A tree stand safety harness tether plays a vital role in keeping you safe when you are climbing a tree to your tree stand or tree saddle. It secures you to the tree via the safety line that has been set up on the tree.
The tether is connected to the safety harness at the back, just below the neck.
Should you slip and fall, it is the tether that will arrest your fall in the first place. Your safety harness will then spread the load of your body weight evenly to your legs, waist and under your arms.
Once your fall has been arrested you can then recover your position by swinging back to your tree steps or to the lifeline on the tree.
How is the Tether Attached to the Tree?
Now for the practical details of setting up your safety tether.
We have established that it connects you to the tree via your safety harness but another important point to clarify is how the tether is attached to the tree.
You do this once you have reached your tree stand.
The first thing to put in place is the safety rope that is secured around the tree above head height. This rope should be equipped with a carabiner.
Some companies, such as Hunter Safety Systems, provide a safety belt for this purpose which is sturdy, strong and easy to use.
When this rope is properly secured you can then attach your tether to it by clipping in using the carabiner.
Only after you have secured your tether to the safety rope can you undo your lineman’s belt.
The following quick video demonstrates how easy it can be to attach your tether to the tree.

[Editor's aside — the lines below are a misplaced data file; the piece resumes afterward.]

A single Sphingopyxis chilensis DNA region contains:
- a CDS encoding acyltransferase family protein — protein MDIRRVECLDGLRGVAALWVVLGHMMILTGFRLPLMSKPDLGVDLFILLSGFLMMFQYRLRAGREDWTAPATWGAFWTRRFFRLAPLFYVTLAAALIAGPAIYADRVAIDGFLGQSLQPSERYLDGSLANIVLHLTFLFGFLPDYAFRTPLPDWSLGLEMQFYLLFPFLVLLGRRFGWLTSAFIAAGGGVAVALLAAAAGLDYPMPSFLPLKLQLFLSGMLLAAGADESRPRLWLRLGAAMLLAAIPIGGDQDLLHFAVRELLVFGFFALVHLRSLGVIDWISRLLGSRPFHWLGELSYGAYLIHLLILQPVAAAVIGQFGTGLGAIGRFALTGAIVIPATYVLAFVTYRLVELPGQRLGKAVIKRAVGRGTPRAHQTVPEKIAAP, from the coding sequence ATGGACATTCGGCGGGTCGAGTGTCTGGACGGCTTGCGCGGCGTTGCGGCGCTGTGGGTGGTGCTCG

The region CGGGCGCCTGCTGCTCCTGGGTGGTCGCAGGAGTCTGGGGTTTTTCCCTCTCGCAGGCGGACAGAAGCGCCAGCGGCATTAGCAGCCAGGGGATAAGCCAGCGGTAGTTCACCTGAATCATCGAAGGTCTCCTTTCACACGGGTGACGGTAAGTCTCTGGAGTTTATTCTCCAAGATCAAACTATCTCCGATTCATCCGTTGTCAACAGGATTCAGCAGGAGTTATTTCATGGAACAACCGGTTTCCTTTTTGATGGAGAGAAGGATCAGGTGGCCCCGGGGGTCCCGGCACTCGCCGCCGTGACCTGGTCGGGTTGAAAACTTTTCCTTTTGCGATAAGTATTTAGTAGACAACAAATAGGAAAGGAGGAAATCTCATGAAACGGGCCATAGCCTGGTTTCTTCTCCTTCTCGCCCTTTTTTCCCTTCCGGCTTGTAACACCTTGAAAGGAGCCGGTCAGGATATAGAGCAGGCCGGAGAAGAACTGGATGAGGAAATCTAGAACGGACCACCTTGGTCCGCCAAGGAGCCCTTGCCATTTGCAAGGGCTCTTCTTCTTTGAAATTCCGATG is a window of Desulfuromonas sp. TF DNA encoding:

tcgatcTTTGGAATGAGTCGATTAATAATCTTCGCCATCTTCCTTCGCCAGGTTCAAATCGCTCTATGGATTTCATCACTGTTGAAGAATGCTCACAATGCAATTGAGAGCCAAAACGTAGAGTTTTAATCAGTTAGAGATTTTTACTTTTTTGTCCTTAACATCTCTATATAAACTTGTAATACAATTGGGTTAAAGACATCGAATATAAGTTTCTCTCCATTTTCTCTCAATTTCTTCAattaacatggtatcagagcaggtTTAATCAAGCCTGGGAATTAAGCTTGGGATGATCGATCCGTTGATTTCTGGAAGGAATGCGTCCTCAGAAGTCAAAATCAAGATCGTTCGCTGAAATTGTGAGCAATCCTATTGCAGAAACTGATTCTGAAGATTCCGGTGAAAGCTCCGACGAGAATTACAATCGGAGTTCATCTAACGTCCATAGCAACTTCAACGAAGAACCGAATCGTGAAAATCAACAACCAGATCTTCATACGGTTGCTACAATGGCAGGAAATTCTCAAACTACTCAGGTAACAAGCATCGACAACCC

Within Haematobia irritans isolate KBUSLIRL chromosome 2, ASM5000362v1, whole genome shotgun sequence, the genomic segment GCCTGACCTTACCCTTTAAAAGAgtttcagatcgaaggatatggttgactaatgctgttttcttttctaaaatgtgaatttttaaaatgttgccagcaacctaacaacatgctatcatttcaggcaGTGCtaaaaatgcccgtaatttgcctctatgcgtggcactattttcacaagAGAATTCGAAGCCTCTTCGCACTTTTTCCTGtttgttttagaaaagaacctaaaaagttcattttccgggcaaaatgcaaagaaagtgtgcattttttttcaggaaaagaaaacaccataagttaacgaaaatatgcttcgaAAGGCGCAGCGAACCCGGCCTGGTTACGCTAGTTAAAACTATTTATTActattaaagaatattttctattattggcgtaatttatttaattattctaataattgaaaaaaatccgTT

How long should the tether be?
Safety tethers should not be more than 6 feet (or 2 meters) long.
If the tether is too long your fall will be much longer and this means the arrest part of the fall will be much more violent.
A tether that’s too long also means you could be hanging out of arm’s reach from a means of regaining a hand or foothold on the tree or climbing sticks.
Tethers are supplied with TMA-approved safety harnesses and these will be within the required length.
What Happens After A Fall?
The purpose of your FAS (Fall Arrest System) is as the name suggests, it arrests your fall.
You won’t fall to the ground where you might severely injure yourself.
Instead, your FAS will leave you hanging by your tether.
This essentially gives you short-term relief. Hanging for too long can result in something called suspension trauma which can result in blood pooling in the legs and lack of blood flow to the heart and brain.
This can almost be a case of out of the frying pan, into the fire.
Including a suspension relief system in your equipment (and it should come standard as part of your FAS) can avert suspension trauma.
This is essentially a longer strap with a loop at the end that you drop below yourself so you can step into the loop to relieve pressure on the femoral arteries.
But as long as you have also put your suspension relief system in place you should be able to reach out and drag yourself back to the tree.
Failing that, hopefully you have some kind of ability to get the attention of someone - cell phone, radio, flashlight, etc.
Notifying someone and calling for help quickly can be a crucial part of surviving a fall out of a tree.
The number one point to remember before you leave the ground is that you must be connected to the tree at all times.
This will be via a lineman’s belt, through the tether attached to your safety harness and ensuring your suspension relief strap is properly placed.
Hunting from a tree stand is a dangerous pursuit if you don’t take the necessary precautions to protect yourself.
Wearing a TMA approved full body harness, reading the instructions fully and properly setting up your equipment means you can concentrate on hunting, safe in the knowledge you are protected from harm.
We have provided an in-depth analysis of some of the most popular tree stand safety harnesses available for this season.
We have also cast our eye over a range of harnesses designed for larger framed hunters which should make for some interesting reading.